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Increasing eolian dust deposition in the western United States linked to human activity

February 24, 2008

Mineral aerosols from dust are an important influence on climate and on marine and terrestrial biogeochemical cycles. These aerosols are generated from wind erosion of surface soils. The amount of dust emission can therefore be affected by human activities that alter surface sediments. However, changes in regional- and global-scale dust fluxes following the rapid expansion of human populations and settlements over the past two centuries are not well understood. Here we determine the accumulation rates and geochemical properties of alpine lake sediments from the western interior United States for the past 5,000 years. We find that dust load levels increased by 500% above the late Holocene average following the increased western settlement of the United States during the nineteenth century. We suggest that the increased dust deposition is caused by the expansion of livestock grazing in the early twentieth century. The larger dust flux, which persists into the early twenty-first century, results in a more than fivefold increase in inputs of K, Mg, Ca, N and P to the alpine ecosystems, with implications for surface-water alkalinity, aquatic productivity and terrestrial nutrient cycling.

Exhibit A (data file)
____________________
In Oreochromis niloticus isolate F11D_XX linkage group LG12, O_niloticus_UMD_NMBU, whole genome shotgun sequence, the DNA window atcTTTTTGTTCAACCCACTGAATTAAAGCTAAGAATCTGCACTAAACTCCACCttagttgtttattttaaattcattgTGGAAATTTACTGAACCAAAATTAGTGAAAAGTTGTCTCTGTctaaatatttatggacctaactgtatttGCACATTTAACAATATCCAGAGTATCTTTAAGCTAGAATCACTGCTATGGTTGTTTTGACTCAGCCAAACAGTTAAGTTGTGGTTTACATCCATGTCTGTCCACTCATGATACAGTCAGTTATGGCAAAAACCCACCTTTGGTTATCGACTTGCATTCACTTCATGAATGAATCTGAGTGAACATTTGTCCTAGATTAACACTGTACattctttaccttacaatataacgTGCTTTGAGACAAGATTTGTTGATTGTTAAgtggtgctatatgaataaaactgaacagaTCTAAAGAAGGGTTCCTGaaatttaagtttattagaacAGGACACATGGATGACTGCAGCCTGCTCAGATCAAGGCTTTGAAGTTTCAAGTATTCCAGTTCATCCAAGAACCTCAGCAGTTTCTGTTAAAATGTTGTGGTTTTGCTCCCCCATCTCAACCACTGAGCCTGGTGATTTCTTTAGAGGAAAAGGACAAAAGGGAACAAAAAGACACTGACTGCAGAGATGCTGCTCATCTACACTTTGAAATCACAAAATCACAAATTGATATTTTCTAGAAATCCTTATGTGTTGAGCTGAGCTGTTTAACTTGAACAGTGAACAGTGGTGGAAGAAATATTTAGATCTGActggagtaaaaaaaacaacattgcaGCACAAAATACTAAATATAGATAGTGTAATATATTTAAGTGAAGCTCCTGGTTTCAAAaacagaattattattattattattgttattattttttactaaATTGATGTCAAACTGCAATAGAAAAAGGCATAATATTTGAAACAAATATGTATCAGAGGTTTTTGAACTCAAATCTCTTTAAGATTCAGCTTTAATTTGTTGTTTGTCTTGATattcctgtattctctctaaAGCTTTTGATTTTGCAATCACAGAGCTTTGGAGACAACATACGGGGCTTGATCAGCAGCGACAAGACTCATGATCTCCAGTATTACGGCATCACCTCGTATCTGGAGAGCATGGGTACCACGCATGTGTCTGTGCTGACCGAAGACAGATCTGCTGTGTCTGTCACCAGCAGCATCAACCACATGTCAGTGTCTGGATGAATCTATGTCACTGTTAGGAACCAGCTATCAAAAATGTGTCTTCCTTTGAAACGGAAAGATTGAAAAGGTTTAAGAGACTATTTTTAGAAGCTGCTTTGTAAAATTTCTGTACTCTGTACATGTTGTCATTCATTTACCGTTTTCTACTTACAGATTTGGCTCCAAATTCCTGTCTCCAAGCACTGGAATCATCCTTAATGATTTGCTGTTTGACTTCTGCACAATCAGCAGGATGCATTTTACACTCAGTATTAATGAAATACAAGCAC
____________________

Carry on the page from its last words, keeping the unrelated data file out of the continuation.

Publication Year 2008
Title Increasing eolian dust deposition in the western United States linked to human activity
DOI 10.1038/ngeo133
Authors J. C. Neff, A. P. Ballantyne, G. L. Farmer, N. M. Mahowald, C. C. Landry, J. T. Overpeck, T. H. Painter, C. R. Lawrence, Richard L. Reynolds
Publication Type Article
Publication Subtype Journal Article
Series Title Nature Geoscience
Index ID 70209650
Record Source USGS Publications Warehouse
USGS Organization Geosciences and Environmental Change Science Center